Investors who want to tap into some of the cash represented by a sizeable stock holding can do so in several ways without an outright sale. Borrowing against the stock in a margin account is the simplest example, but your advisor can explain other strategies that may be preferable for you.
- Tax-efficient diversification
While diversifying away from a concentrated equity situation can reduce overall portfolio risk, there’s often a price to pay in terms of taxes. Structuring a plan to mitigate any associated tax liabilities in advance may make it easier to overcome a lingering aversion to potentially higher taxes.
- Income enhancement
Investors accustomed to a regular income stream in the form of dividends from a large stock position may be more willing to reduce that position if another income source can be created. There are a number of income enhancement strategies for concentrated equity that can accomplish this goal – your advisor can tell you more.
- Tax-efficient gifting
Investors with philanthropic or generational transfer goals may be able to reduce their concentrated equity risk while also furthering their individual legacy and tax minimization objectives. Tax-efficient gifting strategies can be complex, so be sure to consult estate planning and tax professionals before making any moves.
Bottom line? If you have concentrated equity and really want to avoid regrets, talk to your advisor about a personalized diversification strategy.
Why concentrated equity can be so dangerous
There’s a reason Warren Buffett says the first rule of investing is: “Never lose money.” (His Rule No. 2 is: See Rule No. 1.) A quick look at the cruel math of loss shows why. Let’s say that Investor A has a third or even more of his or her net worth tied up in Wonderful Inc. If the stock declines 40% in price, it has to then gain 67% just to get back to even. If the stock drops 50%, it has to double in price to return to where it started. In other words, if an overly large position goes south, the odds of making up the loss –and the resulting damage to your overall portfolio – are not good.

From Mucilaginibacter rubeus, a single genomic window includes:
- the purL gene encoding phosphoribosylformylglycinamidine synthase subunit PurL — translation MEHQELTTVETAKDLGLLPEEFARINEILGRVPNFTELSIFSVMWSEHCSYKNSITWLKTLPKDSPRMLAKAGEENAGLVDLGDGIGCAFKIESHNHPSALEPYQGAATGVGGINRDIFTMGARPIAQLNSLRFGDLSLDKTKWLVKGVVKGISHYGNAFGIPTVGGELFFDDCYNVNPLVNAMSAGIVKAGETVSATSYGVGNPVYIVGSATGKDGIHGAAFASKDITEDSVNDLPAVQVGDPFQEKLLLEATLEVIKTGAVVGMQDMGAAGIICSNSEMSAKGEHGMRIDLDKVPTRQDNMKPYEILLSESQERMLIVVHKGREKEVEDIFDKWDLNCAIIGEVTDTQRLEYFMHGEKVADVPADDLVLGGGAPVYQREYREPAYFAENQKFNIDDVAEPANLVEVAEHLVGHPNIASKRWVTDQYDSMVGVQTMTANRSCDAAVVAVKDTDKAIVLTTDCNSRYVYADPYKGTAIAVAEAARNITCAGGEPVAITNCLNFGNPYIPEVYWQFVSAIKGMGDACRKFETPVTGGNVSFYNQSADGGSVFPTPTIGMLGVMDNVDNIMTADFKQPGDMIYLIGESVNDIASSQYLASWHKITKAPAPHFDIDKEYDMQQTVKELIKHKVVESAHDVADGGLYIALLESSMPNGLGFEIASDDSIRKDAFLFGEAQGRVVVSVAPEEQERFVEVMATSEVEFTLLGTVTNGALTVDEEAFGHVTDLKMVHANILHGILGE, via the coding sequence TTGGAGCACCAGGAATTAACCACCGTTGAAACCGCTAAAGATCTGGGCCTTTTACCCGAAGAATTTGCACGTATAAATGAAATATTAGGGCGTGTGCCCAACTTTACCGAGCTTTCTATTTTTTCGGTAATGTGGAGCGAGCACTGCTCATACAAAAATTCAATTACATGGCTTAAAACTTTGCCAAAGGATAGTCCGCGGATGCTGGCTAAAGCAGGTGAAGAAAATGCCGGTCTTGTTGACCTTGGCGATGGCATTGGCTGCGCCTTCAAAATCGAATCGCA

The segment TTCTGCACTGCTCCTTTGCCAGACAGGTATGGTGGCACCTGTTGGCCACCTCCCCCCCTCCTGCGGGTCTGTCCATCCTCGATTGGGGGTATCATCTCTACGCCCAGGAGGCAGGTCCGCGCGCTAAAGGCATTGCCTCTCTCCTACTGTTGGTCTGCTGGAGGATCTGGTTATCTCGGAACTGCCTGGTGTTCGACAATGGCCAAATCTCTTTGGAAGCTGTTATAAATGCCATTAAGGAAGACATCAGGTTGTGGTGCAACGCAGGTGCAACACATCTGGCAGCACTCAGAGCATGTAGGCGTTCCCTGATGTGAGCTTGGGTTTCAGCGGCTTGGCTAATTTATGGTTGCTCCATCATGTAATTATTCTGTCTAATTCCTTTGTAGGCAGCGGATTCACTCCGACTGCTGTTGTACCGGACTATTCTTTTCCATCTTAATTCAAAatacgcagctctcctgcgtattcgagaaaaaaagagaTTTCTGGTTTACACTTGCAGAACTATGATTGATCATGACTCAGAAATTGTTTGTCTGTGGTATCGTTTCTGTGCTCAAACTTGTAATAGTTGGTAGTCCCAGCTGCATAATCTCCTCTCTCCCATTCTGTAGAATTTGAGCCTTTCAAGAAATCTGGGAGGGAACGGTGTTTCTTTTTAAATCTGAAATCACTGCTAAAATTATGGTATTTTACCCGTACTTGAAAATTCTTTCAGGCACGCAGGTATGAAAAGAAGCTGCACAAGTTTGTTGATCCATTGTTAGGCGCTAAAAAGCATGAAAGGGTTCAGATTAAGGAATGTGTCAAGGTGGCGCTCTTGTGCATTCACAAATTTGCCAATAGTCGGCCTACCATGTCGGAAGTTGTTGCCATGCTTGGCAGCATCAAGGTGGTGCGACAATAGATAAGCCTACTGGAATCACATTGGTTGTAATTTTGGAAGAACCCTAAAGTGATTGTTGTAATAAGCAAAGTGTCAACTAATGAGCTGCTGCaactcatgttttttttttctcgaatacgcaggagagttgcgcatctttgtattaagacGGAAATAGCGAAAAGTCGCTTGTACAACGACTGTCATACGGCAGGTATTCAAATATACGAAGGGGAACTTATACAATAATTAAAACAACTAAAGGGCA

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Asset allocation and diversification do not guarantee a profit nor protect against a loss. | A Margin account may not be suitable for all investors. Borrowing on Margin and using securities as collateral may involve a high degree of risk including unintended tax consequences and the possible need to sell your holdings, which may lead to a significant impact on long-term investment goals. An investor can lose more funds than he or she deposited in the account. Market conditions can magnify any potential for loss. If the market turns against the client, he or she may be required to quickly deposit additional securities and/or cash in the account(s) or pay down the loan to avoid liquidation. The securities in the Pledged Account(s) may be sold to meet the Margin Call, and the firm can sell the client’s securities without contacting them. An investor is not entitled to choose which securities or other assets in his or her account are liquidated or sold to meet a margin call. The firm can increase its maintenance margin requirements at any time and is not required to provide an investor advance written notice. An investor is not entitled to an extension of time on a margin call. Increased interest rates could also affect LIBOR rates that apply to your Margin account causing the cost of the credit line to increase significantly. The interest rates charged are determined by the amount borrowed. Please visit sec.gov/investor/pubs/margin.htm for additional information.